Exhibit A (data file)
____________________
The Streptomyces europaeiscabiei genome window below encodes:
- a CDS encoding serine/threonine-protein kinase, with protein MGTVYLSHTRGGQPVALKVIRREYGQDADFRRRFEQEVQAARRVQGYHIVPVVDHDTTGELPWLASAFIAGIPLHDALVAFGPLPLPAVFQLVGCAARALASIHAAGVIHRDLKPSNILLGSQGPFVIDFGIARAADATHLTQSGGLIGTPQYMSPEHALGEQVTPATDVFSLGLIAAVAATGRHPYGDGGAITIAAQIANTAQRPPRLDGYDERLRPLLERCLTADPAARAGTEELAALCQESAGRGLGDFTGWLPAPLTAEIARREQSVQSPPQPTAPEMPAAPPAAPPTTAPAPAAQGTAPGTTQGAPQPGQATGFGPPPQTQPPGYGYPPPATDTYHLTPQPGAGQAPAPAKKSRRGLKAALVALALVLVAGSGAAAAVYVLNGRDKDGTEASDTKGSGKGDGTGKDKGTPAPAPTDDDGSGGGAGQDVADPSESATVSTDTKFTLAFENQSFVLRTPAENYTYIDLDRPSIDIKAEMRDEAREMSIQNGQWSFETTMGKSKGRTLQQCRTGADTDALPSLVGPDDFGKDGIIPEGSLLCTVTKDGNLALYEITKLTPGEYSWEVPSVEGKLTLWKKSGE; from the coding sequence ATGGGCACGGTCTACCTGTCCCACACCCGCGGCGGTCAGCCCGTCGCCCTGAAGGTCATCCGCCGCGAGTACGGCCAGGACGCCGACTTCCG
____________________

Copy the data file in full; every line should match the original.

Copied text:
The Streptomyces europaeiscabiei genome window below encodes:
- a CDS encoding serine/threonine-protein kinase, with protein MGTVYLSHTRGGQPVALKVIRREYGQDADFRRRFEQEVQAARRVQGYHIVPVVDHDTTGELPWLASAFIAGIPLHDALVAFGPLPLPAVFQLVGCAARALASIHAAGVIHRDLKPSNILLGSQGPFVIDFGIARAADATHLTQSGGLIGTPQYMSPEHALGEQVTPATDVFSLGLIAAVAATGRHPYGDGGAITIAAQIANTAQRPPRLDGYDERLRPLLERCLTADPAARAGTEELAALCQESAGRGLGDFTGWLPAPLTAEIARREQSVQSPPQPTAPEMPAAPPAAPPTTAPAPAAQGTAPGTTQGAPQPGQATGFGPPPQTQPPGYGYPPPATDTYHLTPQPGAGQAPAPAKKSRRGLKAALVALALVLVAGSGAAAAVYVLNGRDKDGTEASDTKGSGKGDGTGKDKGTPAPAPTDDDGSGGGAGQDVADPSESATVSTDTKFTLAFENQSFVLRTPAENYTYIDLDRPSIDIKAEMRDEAREMSIQNGQWSFETTMGKSKGRTLQQCRTGADTDALPSLVGPDDFGKDGIIPEGSLLCTVTKDGNLALYEITKLTPGEYSWEVPSVEGKLTLWKKSGE; from the coding sequence ATGGGCACGGTCTACCTGTCCCACACCCGCGGCGGTCAGCCCGTCGCCCTGAAGGTCATCCGCCGCGAGTACGGCCAGGACGCCGACTTCCG